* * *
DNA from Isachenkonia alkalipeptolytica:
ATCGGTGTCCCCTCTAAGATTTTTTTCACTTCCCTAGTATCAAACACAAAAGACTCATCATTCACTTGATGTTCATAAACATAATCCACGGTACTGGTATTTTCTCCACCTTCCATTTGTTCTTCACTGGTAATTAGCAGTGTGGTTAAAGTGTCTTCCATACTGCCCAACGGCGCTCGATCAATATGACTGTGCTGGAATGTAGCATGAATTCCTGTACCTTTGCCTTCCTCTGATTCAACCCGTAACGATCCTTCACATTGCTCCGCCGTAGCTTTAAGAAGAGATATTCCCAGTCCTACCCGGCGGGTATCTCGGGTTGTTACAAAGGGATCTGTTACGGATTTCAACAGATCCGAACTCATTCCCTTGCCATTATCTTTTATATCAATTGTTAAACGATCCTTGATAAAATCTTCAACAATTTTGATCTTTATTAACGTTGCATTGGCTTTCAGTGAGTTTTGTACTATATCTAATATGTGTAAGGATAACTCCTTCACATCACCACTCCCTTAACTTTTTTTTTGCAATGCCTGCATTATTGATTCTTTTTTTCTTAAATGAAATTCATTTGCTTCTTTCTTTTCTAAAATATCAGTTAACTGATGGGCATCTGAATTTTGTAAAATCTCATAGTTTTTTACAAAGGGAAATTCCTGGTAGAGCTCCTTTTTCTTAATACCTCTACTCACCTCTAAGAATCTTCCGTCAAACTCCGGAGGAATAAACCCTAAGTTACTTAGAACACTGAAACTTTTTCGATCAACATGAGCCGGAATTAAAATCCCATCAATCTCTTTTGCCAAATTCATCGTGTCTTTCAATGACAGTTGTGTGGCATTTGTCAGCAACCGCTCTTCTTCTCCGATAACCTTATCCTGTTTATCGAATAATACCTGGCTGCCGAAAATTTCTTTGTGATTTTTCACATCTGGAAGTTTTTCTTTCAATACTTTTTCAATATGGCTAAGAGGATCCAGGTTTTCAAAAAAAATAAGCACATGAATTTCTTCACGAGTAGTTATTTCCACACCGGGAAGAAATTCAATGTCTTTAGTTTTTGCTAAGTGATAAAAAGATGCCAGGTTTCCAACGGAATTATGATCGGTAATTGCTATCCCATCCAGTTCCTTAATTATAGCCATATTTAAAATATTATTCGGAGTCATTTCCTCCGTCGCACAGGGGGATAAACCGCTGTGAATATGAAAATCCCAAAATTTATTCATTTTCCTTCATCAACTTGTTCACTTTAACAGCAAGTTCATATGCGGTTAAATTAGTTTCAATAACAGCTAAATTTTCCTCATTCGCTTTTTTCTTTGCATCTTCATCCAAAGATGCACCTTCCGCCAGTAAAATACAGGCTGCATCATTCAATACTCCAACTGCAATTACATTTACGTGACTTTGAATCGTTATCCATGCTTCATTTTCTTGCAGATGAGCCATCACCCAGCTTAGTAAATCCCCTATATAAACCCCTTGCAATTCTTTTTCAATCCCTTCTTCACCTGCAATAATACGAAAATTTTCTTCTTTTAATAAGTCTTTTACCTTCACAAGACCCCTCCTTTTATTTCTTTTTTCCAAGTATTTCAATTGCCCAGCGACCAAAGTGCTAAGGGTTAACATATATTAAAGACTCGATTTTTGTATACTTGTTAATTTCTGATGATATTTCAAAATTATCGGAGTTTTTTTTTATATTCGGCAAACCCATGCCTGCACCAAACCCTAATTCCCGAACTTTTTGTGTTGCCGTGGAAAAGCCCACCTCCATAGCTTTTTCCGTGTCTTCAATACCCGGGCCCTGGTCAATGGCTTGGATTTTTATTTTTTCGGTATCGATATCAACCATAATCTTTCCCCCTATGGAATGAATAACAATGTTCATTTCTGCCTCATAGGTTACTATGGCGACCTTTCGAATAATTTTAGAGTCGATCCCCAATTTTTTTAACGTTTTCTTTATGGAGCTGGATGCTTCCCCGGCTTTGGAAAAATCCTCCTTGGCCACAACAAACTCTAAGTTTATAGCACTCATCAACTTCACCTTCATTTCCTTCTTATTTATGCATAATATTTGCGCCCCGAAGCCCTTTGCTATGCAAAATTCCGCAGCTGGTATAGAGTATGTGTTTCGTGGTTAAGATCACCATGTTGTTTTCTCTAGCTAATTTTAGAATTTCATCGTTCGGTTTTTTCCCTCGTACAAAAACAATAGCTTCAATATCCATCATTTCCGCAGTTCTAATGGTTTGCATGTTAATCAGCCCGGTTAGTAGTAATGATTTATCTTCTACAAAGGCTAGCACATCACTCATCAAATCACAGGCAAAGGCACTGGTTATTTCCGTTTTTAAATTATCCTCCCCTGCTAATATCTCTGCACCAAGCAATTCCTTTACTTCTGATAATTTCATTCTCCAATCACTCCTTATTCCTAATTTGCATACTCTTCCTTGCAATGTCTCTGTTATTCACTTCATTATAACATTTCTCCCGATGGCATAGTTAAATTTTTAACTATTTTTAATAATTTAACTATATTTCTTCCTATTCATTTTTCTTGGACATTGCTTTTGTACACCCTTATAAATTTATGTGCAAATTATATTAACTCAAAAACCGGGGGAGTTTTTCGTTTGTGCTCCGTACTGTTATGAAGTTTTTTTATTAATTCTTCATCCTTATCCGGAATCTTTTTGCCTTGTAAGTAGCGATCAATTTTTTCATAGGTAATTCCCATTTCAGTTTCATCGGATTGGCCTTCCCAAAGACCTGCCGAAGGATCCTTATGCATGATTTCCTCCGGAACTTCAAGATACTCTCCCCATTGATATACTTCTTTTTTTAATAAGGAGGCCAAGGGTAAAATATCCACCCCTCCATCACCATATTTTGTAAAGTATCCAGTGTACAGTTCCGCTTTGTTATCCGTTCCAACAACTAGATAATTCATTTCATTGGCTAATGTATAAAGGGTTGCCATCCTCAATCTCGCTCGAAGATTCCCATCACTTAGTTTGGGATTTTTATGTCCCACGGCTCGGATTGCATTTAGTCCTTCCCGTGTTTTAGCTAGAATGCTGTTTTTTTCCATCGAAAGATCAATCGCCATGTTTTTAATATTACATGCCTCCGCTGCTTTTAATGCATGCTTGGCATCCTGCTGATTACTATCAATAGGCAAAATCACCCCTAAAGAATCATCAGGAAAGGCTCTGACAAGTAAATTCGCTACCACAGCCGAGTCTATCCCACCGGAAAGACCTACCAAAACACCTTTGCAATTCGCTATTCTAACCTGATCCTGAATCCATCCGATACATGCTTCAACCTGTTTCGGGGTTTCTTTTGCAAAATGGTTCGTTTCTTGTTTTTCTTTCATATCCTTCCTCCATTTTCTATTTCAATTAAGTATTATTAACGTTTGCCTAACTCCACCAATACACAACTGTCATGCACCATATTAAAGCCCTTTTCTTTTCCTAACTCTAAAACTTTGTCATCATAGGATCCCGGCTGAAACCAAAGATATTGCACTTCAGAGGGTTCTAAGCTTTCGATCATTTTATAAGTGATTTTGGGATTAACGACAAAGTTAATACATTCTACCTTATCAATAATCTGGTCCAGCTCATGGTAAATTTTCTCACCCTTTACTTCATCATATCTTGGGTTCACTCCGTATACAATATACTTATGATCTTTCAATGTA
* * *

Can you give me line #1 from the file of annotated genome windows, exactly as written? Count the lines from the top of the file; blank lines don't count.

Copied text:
DNA from Isachenkonia alkalipeptolytica: